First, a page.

he Commonwealth is a 56-nation club representing some 2.5 billion people worldwide. It is made up mostly of former British colonies from Africa, the Caribbean and Americas, Europe, Asia, and the Pacific.
Every two years, the nation heads meet at the Commonwealth Wealth Heads of Government Meeting (CHOGM) to reaffirm shared values, agree on actions and policies to improve the lives of all Commonwealth citizens and tackle common challenges for the well-being of future generations.
Since 1971, 24 meetings have been hosted by different member countries on a rotational basis, with the most recent CHOGM meeting being held in Kigali in June 2022.
The Commonwealth is often ridiculed as more of a show-off during its bi-annual summits, with little implementation coming out of the workshops.
However, Dr Anthony Maruping, Permanent Representative of Lesotho to the World Trade Organisation, says that The Commonwealth has played a critical role in the development of its member countries. In particular, he points to the critical role that foreign aid has played in this development.
But even with the assistance, the problem lies in the way foreign aid is used. Dr Maruping argues for enhanced African ownership of the development assistance.
“Paris Principles on aid effectiveness should be honoured to enable Africans to take the lead and control their development process,” he notes.
Trade facilitation in Africa is particularly critical for landlocked countries, and a broader view should be taken to include all aspects of facilitating trade. 33 of the 49 least-developed countries are in Africa; many of these are landlocked and resource-rich post-conflict countries, while others are small states – hence the significance of regional economic groupings to enhance the size of their domestic markets.
However, Africa’s export trade has been growing mostly as raw materials and natural resources. The services trade has also grown. Most of the current investment flows into Africa are mainly in extraction activities, and the challenge is for Africa to sustain and increase productive and beneficial investment.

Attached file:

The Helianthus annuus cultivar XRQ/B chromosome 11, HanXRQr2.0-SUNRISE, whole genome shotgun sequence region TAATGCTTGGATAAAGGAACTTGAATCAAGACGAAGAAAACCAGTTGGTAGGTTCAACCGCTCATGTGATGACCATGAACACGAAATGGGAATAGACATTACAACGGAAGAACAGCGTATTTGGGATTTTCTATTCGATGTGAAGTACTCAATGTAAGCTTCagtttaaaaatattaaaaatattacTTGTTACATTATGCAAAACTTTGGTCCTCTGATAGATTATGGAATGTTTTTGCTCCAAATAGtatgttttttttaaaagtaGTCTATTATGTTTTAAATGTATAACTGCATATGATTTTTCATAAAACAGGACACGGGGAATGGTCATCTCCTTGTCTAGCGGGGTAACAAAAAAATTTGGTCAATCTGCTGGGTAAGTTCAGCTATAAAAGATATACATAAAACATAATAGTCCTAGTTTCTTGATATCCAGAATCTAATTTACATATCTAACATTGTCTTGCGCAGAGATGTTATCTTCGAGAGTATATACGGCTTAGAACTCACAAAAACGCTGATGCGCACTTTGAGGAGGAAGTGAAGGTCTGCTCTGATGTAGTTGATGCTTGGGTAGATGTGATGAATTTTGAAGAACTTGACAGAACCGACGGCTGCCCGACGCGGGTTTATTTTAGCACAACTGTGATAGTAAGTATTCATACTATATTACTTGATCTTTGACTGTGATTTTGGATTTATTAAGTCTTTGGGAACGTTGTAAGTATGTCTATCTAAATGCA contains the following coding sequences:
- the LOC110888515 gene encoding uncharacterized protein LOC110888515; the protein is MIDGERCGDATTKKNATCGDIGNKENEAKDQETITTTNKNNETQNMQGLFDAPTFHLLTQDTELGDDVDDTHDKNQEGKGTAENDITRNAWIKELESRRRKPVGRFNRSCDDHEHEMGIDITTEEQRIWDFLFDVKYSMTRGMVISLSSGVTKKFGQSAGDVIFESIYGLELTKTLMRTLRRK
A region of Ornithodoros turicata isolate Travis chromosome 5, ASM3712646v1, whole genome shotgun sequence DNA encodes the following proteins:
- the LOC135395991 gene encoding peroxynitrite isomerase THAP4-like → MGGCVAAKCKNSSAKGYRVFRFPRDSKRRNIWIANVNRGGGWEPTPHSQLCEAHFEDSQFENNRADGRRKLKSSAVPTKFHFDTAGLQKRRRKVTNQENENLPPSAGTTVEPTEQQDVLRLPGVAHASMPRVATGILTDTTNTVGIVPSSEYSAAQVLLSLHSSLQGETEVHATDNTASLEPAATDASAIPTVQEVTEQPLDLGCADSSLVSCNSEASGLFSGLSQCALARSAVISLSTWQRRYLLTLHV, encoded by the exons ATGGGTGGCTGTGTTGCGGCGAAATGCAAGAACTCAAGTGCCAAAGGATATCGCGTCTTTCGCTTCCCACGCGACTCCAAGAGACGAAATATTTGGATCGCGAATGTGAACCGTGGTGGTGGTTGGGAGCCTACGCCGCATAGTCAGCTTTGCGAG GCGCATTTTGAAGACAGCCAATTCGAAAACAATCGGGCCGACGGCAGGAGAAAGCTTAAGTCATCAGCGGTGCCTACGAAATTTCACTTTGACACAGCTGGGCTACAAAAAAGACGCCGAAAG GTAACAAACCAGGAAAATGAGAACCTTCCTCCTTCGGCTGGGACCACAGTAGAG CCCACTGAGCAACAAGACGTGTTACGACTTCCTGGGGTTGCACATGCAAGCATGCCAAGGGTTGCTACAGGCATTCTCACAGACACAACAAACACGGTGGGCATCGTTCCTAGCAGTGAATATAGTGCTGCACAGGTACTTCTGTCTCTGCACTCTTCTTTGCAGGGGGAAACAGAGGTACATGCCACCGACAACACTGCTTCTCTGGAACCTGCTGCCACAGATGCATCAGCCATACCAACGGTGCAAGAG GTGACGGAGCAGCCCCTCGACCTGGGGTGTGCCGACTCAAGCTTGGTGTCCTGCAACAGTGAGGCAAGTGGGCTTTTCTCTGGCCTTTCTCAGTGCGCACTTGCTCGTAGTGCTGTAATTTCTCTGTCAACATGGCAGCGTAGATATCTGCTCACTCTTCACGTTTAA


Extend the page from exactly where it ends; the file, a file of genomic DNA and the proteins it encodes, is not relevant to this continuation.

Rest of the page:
In addition, the lack of increased manufacturing value-added (MVA) raises concerns about Africa’s economic growth sustainability.
The commonwealth has enabled growth by increasing duty-free and quota-free (DFQF) market-access opportunities granted from both developed and developing countries. However, Africa’s ability to exploit these trading opportunities is hampered by other hurdles, including non-tariff barriers, rules of origin, etc., preventing such opportunities from translating into meaningful benefits.
Therefore, more strategies to improve Africa’s trade growth need to be employed, including removing the remaining market-access impediments, including tariff peaks, tariff escalation and non-tariff barriers.
Private sector participation has also been minimal, with engagements at the government level so far. The involvement of the private sector would help address some of the challenges faced.
It is critical to increasing investment in trade-supportive infrastructure (including energy, transport, and communication) and also trade-facilitating institutions (including standards and quality management) to enable Africa to produce exports in the quantities, value and quality required in the market. However, increased support is critical both from traditional partners and emerging developing countries that have shown an active interest in the development of physical infrastructure.
There has also been no articulated and coherent regional strategy for harnessing and managing partnerships with emerging developing countries.
Africa is considered largely the main source of natural resources needed to support and sustain the economic growth of developed and emerging developing countries, and, as noted above, the engagement is often concentrated in a few countries, particularly where they have strategic interests.
African countries do not have adequate capacity to engage emerging developing economies individually.
According to Aileen Kwa, Coordinator, Trade for Development Programme, South Centre, one of the Commonwealth’s mission is to reduce poverty in its member countries, especially the developing ones.
But looking, the poverty levels in Africa have been high over the last 30 years, at 74 per cent and 73 per cent in 1981 and 2005, respectively, despite policy reforms undertaken over that period. When translated into absolute numbers, the number of people living on less than US$ 2 per day increased from 295 million in 1981 to about 556 million in 2005.
This, she attributes partly to structural adjustment policies, agreed upon by the Commonwealth, that emphasized more liberal policy regimes through tariff reduction, market-opening, and reduced support to productive sectors like agriculture and public investment.
Evidence shows that many African countries are increasingly dependent on food imports in the agriculture sector. There were high and frequent import surges following the liberal trade regime in Africa. More and more African countries are becoming net food importers, which increases food insecurity.
Given that agriculture remains the major employing sector in Africa, greater and careful consideration is needed to adjust tariff and trade policy to support the growth of domestic production.
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